40+ years old and still on top!

That'ss gotta say *something* about (perceived) "usability" despite all the other contenders that have come (and gone) over that timespan... :-/

Reply to
Don Y
Loading thread data ...

To paraphrase a rather famous politician, C is the worst of all programming languages, but it's the best we've got!

What surprises me about that list is that Objective C is more popular than C++ according to this survey. I know Objective C is common for Macs and iThingies, but it is rare outside that - and it is certainly not the only language used for programming such systems. I find it hard to believe that 9.4% of worldwide software development work is purely for Apple-only work.

The numbers in this survey come from how often people search for tutorials for languages. Maybe it is just that people find Objective C harder than C++, and need more tutorials. Or maybe good tutorials for Objective C are harder to find, and people have to search more for them!

Reply to
David Brown

I don't.

Someone has to write all that crap. (Well actually I fully expect someone has automated this by now, spamming the iphone store with 10s of thousands of look-alike junk!)

My customer keeps asking for an "iphone app", for an embedded device we make for them. No idea what they actually want it to do, and never mind that iphones are only 15% of the smartphone market, vs 80% for Android.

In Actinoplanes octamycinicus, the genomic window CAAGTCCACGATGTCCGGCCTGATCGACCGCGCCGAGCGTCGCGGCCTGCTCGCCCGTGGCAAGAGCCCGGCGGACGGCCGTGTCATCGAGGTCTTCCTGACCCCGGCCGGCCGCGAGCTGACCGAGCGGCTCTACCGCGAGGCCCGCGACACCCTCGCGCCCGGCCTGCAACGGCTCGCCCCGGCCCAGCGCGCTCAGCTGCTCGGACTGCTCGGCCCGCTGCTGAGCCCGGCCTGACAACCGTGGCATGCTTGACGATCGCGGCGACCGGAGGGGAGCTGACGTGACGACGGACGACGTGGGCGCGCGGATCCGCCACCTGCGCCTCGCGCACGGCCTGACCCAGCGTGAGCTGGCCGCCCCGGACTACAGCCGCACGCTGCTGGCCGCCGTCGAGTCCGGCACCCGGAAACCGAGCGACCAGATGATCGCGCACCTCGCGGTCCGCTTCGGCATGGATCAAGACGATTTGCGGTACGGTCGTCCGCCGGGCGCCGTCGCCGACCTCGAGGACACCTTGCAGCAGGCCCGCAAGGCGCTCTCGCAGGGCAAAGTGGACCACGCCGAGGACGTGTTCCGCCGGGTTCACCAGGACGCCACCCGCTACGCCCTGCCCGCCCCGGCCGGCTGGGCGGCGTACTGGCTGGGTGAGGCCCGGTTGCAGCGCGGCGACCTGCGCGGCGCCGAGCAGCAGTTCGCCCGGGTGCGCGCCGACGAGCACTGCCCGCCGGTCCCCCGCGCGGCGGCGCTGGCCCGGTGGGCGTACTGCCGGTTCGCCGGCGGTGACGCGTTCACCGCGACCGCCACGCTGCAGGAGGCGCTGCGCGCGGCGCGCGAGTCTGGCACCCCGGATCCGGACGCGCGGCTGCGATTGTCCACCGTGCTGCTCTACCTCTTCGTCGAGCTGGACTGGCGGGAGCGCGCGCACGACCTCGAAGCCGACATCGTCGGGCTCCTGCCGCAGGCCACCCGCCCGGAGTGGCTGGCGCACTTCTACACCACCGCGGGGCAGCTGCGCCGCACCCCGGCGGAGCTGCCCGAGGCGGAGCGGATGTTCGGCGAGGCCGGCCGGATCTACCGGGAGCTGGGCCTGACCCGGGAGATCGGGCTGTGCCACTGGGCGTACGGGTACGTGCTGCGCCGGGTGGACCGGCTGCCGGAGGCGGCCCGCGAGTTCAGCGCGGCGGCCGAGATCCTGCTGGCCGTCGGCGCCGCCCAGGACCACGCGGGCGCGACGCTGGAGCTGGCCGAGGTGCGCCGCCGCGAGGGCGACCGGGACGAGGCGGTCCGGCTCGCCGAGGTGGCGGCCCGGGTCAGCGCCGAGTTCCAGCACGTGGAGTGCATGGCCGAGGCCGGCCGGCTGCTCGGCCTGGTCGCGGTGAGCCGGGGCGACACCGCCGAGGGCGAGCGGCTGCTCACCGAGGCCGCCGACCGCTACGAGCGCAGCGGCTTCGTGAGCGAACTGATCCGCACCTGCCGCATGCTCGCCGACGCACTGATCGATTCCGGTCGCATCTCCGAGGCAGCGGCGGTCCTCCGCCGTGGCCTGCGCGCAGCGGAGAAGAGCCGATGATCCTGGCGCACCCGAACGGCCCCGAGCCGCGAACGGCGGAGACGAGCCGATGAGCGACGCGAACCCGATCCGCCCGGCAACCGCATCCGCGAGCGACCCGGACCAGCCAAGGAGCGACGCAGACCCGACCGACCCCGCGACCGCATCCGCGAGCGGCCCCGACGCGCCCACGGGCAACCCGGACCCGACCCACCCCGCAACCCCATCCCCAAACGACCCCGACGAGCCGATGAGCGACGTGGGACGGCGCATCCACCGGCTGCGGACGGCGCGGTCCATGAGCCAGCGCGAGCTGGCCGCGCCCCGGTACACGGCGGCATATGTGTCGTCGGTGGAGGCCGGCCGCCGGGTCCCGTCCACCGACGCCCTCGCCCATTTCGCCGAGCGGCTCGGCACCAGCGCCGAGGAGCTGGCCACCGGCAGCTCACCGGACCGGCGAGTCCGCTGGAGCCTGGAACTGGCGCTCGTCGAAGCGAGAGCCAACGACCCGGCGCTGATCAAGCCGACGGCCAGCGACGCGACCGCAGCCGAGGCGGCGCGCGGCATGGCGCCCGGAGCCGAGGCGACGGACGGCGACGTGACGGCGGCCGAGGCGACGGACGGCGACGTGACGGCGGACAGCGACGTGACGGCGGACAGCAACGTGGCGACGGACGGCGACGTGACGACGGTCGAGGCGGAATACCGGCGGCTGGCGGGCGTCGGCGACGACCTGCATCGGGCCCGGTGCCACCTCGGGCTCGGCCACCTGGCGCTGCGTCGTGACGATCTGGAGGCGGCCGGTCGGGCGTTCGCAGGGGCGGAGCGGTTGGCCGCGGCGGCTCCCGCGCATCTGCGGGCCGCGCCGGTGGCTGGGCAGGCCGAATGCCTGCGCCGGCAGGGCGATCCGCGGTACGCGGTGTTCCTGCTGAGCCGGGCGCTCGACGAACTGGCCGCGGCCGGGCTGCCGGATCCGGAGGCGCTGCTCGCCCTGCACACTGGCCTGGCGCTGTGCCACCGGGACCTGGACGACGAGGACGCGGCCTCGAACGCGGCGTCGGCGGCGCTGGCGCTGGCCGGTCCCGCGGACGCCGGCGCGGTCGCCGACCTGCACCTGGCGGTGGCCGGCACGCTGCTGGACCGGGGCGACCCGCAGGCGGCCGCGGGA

But I suppose I am going to have to get into this stuff :(

--

John Devereux
Reply to
John Devereux

I know there are a lot of apps written for iPod/iPhone - often well out of proportion given the market share compared to Android. But how many of these are actually written in Objective C? I haven't written anything for an iThingy myself (I never even owned one), but a large number of apps are cross-platform between Android and iOS. Surely these are written in something else - Python, HTML5, C++, Java, etc.?

Reply to
David Brown

"The popular search engines Google, Bing, Yahoo!, Wikipedia, Amazon, YouTube and Baidu are used to calculate the ratings. Observe that the TIOBE index is not about the best programming language or the language in which most lines of code have been written."

So, it's not about lines of code written, or $$ made on the code so produced, it's about what shows up most on search engines. That doesn't see to be a very useful measure, unless you're selling advertising space on programming-language websites.

--
Tim Wescott 
Wescott Design Services 
 Click to see the full signature
Reply to
Tim Wescott

I don't think it can be trivialized away that easily.

You can't deduce the per-unit profit of a Betamax vs. VHS VCR based on the number of *titles* available in each format. Nor can you deduce the technical merits of the two technologies. Or, the reliability of the transports and electronics.

But, you can see what MOVIE VENDORS perceive the markets for each of these technologies to be! The "relative interest".

It is a measure of one aspect of the "market" -- the number of LIVE web pages concerned with the particular language. Assuming (!) web page creators are reflecting their idea of what "the market" (defined as people wanting to find/create web pages) is interested in, this is a great way of "measuring".

You note "BASIC" isn;t on the list. And, it would be a lead pipe cinch to create a web page with scads of BASIC code.

BUT, NO ONE WOULD BE INTERESTED IN IT!